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going to be fine. that on shore breeze is also going to be dropping temperatures close to normal for this time of year. around the bay, average temperatures tomorrow. we'll check out the full seven-day forecast coming up in just a few minutes. wildfires aren't the only thing impacting our air quality. thick black smoke filled the skies of oakland after a fire at a homeless encampment. part of that encampment has gone up in flames before. time-lapse video shows how thick the smoke got as it spread over oakland and parts of the east bay. the flames broke out just after 10:00 this morning at 34th and wood. firefighters say things got pretty dangerous after propane tanks and rvs started exploding. from this camera shot, you can see how that large plume spread over the city. the chp had to close part of i-880 while crews worked on the flames. no word yet on what started the fire, but it started around the same time that caltrans and other agencies were nearby moving abandoned and stolen
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vehicles. supply chain problems now having a profound effect on the state's economy. >> but the station is about to get even worse as new emissions rules will eliminate tens of thousands of trucks from california roads. >> john ramos on the looming deadline. >> reporter: back in 2008, governor arnold schwarzenegger signed into law a new set of regulations for trucks and buses to reduce pollution. the final rule will go into effect this january 1st banning diesel trucks with engines made before 2010. >> so this is one of the most significant mobile source regulations that california as a state has ever taken on air quality and in terms of protecting public health and our communities. >> reporter: but while the law has been on the books for 14 years now, its implementation couldn't be coming at a worse time. the pandemic has caused supply chain problems and a shortage of drivers. and now at the new year's stroke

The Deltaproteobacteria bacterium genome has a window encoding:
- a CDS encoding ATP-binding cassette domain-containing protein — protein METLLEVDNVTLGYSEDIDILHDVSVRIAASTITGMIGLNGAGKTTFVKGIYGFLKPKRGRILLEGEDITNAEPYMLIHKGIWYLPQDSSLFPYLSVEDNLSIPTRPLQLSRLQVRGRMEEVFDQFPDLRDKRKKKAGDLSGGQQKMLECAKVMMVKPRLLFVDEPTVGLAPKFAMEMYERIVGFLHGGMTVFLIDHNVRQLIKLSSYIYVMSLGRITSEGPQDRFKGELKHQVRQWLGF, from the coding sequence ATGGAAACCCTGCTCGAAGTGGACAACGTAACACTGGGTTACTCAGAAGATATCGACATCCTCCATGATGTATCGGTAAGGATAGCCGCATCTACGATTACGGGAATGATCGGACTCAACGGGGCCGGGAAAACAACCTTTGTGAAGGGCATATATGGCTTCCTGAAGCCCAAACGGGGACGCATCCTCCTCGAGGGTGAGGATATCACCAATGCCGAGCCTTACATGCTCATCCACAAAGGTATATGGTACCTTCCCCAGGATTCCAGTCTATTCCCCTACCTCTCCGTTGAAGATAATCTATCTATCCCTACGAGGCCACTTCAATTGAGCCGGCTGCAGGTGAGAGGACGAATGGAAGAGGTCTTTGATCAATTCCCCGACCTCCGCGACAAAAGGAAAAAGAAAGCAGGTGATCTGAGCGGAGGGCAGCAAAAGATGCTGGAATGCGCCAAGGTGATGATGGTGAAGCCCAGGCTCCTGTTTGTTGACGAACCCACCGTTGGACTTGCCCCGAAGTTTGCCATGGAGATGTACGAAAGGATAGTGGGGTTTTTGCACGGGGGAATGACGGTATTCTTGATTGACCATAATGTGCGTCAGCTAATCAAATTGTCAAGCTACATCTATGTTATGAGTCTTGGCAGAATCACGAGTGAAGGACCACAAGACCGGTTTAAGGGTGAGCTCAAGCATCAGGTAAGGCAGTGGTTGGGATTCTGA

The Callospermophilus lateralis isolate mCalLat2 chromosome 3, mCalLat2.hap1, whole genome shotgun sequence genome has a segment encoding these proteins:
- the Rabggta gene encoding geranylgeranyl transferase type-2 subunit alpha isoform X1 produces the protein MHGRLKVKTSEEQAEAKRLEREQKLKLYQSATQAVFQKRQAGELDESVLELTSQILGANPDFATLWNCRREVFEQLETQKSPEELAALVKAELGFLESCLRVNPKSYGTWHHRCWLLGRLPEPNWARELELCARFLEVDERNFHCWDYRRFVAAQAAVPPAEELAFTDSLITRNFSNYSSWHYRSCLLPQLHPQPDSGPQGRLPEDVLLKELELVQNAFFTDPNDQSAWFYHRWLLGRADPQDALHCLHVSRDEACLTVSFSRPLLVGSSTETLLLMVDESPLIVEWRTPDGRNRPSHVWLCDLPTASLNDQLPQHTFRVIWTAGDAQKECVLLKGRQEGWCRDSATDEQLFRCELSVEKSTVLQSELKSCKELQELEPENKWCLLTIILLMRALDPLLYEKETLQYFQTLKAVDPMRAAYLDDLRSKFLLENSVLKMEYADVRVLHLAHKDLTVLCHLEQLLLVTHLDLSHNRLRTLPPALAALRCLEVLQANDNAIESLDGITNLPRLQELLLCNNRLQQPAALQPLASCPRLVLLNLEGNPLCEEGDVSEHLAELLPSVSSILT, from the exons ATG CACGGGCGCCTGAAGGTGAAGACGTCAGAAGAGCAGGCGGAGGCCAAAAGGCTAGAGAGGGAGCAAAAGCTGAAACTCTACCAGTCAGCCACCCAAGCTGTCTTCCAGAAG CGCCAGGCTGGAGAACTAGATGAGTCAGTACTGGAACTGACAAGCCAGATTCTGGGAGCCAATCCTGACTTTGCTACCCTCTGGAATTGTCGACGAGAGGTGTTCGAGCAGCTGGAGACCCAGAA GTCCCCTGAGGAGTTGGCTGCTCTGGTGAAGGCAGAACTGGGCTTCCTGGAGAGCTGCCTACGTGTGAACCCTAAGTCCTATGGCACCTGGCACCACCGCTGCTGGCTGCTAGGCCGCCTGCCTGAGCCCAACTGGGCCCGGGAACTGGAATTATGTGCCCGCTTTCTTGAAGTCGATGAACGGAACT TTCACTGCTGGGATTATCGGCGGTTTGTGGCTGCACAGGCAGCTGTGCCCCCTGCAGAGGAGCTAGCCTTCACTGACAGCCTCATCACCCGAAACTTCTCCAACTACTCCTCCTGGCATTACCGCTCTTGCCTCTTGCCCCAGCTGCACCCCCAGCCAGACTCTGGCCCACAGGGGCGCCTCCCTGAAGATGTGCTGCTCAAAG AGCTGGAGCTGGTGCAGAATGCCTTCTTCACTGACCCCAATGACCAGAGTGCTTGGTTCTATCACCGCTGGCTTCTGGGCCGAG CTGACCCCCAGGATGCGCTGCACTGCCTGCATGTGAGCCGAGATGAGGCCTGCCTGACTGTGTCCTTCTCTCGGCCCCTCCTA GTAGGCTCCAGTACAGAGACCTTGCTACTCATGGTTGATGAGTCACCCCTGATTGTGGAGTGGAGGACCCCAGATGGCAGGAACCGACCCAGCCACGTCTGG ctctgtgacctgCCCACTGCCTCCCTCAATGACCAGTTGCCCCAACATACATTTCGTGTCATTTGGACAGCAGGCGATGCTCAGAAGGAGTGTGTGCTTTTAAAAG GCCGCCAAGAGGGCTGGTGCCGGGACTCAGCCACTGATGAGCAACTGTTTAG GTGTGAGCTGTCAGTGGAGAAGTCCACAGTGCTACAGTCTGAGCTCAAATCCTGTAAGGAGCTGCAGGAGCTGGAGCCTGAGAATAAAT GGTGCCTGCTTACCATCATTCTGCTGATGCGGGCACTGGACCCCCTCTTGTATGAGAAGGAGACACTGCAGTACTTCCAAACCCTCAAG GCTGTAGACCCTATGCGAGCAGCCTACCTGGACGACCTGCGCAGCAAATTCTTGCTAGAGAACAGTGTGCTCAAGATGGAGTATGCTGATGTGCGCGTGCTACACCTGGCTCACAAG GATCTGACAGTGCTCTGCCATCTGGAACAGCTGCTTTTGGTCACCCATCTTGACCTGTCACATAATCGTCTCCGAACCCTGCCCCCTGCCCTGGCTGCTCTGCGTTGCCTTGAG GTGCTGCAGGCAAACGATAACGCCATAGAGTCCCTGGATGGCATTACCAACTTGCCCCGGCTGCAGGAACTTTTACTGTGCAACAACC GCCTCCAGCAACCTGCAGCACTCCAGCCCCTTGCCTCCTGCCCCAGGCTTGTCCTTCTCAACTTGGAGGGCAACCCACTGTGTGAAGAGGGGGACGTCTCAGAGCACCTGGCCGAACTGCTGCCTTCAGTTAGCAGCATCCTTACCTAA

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of midnight, an estimated 80,000 trucks will suddenly become illegal in california. >> you're going to knock out at the port of oakland, with this rule, about 1,800 owner/operators who simply don't have the wherewithal right now, because of the economic conditions, to replace those trucks. >> that includes daniel cuellar. he bought his used tractor-trailer five years ago, but its engine missed compliance by one year. at the end of this year, what is this truck going to be worth? >> trash. you got to sell it either to another state or take it to another country. >> it can't operate here in california? >> no, no more. >> reporter: that's causing the value of older trucks to plummet while the price of newer compliant models is skyrocketing. many costing more than when they were new. and because of factory slowdowns and the computer chip shortage, if you're looking for a brand-new truck, forget about it. >> you can't even order one.